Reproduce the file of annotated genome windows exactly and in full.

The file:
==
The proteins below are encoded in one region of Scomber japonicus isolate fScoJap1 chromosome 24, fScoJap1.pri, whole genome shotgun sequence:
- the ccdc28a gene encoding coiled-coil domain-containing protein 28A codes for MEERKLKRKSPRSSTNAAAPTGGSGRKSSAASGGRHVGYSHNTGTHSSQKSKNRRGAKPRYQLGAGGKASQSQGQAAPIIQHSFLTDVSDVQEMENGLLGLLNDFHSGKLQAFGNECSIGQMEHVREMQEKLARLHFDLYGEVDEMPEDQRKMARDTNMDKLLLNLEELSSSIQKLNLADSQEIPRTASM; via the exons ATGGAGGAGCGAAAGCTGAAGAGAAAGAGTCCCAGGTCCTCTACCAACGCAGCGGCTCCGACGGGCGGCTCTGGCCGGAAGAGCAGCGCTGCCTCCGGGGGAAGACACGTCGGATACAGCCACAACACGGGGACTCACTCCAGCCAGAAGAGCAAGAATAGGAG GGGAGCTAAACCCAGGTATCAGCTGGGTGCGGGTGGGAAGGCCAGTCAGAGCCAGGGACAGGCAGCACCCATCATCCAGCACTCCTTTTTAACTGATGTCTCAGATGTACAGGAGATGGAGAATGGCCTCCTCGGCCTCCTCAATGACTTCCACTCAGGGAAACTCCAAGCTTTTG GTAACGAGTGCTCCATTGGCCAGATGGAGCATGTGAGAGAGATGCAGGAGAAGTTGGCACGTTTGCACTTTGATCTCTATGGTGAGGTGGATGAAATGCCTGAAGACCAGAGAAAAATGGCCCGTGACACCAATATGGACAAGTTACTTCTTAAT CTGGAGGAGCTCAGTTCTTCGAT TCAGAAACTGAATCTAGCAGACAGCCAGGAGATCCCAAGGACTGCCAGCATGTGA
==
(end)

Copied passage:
The proteins below are encoded in one region of Scomber japonicus isolate fScoJap1 chromosome 24, fScoJap1.pri, whole genome shotgun sequence:
- the ccdc28a gene encoding coiled-coil domain-containing protein 28A codes for MEERKLKRKSPRSSTNAAAPTGGSGRKSSAASGGRHVGYSHNTGTHSSQKSKNRRGAKPRYQLGAGGKASQSQGQAAPIIQHSFLTDVSDVQEMENGLLGLLNDFHSGKLQAFGNECSIGQMEHVREMQEKLARLHFDLYGEVDEMPEDQRKMARDTNMDKLLLNLEELSSSIQKLNLADSQEIPRTASM; via the exons ATGGAGGAGCGAAAGCTGAAGAGAAAGAGTCCCAGGTCCTCTACCAACGCAGCGGCTCCGACGGGCGGCTCTGGCCGGAAGAGCAGCGCTGCCTCCGGGGGAAGACACGTCGGATACAGCCACAACACGGGGACTCACTCCAGCCAGAAGAGCAAGAATAGGAG GGGAGCTAAACCCAGGTATCAGCTGGGTGCGGGTGGGAAGGCCAGTCAGAGCCAGGGACAGGCAGCACCCATCATCCAGCACTCCTTTTTAACTGATGTCTCAGATGTACAGGAGATGGAGAATGGCCTCCTCGGCCTCCTCAATGACTTCCACTCAGGGAAACTCCAAGCTTTTG GTAACGAGTGCTCCATTGGCCAGATGGAGCATGTGAGAGAGATGCAGGAGAAGTTGGCACGTTTGCACTTTGATCTCTATGGTGAGGTGGATGAAATGCCTGAAGACCAGAGAAAAATGGCCCGTGACACCAATATGGACAAGTTACTTCTTAAT CTGGAGGAGCTCAGTTCTTCGAT TCAGAAACTGAATCTAGCAGACAGCCAGGAGATCCCAAGGACTGCCAGCATGTGA